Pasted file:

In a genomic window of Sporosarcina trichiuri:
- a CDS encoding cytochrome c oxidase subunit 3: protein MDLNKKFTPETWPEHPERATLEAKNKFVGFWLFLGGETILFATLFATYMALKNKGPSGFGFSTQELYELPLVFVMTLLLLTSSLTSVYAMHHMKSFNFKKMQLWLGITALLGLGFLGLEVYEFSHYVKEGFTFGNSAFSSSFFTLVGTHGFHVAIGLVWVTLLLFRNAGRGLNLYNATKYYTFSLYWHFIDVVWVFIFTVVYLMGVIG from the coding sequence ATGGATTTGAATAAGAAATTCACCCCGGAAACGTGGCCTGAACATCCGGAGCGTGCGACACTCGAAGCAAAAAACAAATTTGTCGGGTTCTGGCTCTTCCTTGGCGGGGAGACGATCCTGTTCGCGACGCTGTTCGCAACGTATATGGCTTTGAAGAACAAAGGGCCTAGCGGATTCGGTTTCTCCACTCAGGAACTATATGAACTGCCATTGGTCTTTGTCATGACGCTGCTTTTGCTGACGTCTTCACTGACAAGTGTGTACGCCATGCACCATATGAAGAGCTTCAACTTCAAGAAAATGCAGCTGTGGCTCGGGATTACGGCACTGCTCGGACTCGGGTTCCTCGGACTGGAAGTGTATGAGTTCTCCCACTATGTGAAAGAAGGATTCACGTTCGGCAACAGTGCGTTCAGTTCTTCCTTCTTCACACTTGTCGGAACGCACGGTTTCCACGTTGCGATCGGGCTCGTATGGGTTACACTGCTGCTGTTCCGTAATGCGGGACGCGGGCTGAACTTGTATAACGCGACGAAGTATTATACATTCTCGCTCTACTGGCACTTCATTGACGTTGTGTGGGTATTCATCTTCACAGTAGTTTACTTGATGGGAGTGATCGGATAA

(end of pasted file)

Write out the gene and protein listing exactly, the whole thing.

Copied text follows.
In a genomic window of Sporosarcina trichiuri:
- a CDS encoding cytochrome c oxidase subunit 3: protein MDLNKKFTPETWPEHPERATLEAKNKFVGFWLFLGGETILFATLFATYMALKNKGPSGFGFSTQELYELPLVFVMTLLLLTSSLTSVYAMHHMKSFNFKKMQLWLGITALLGLGFLGLEVYEFSHYVKEGFTFGNSAFSSSFFTLVGTHGFHVAIGLVWVTLLLFRNAGRGLNLYNATKYYTFSLYWHFIDVVWVFIFTVVYLMGVIG from the coding sequence ATGGATTTGAATAAGAAATTCACCCCGGAAACGTGGCCTGAACATCCGGAGCGTGCGACACTCGAAGCAAAAAACAAATTTGTCGGGTTCTGGCTCTTCCTTGGCGGGGAGACGATCCTGTTCGCGACGCTGTTCGCAACGTATATGGCTTTGAAGAACAAAGGGCCTAGCGGATTCGGTTTCTCCACTCAGGAACTATATGAACTGCCATTGGTCTTTGTCATGACGCTGCTTTTGCTGACGTCTTCACTGACAAGTGTGTACGCCATGCACCATATGAAGAGCTTCAACTTCAAGAAAATGCAGCTGTGGCTCGGGATTACGGCACTGCTCGGACTCGGGTTCCTCGGACTGGAAGTGTATGAGTTCTCCCACTATGTGAAAGAAGGATTCACGTTCGGCAACAGTGCGTTCAGTTCTTCCTTCTTCACACTTGTCGGAACGCACGGTTTCCACGTTGCGATCGGGCTCGTATGGGTTACACTGCTGCTGTTCCGTAATGCGGGACGCGGGCTGAACTTGTATAACGCGACGAAGTATTATACATTCTCGCTCTACTGGCACTTCATTGACGTTGTGTGGGTATTCATCTTCACAGTAGTTTACTTGATGGGAGTGATCGGATAA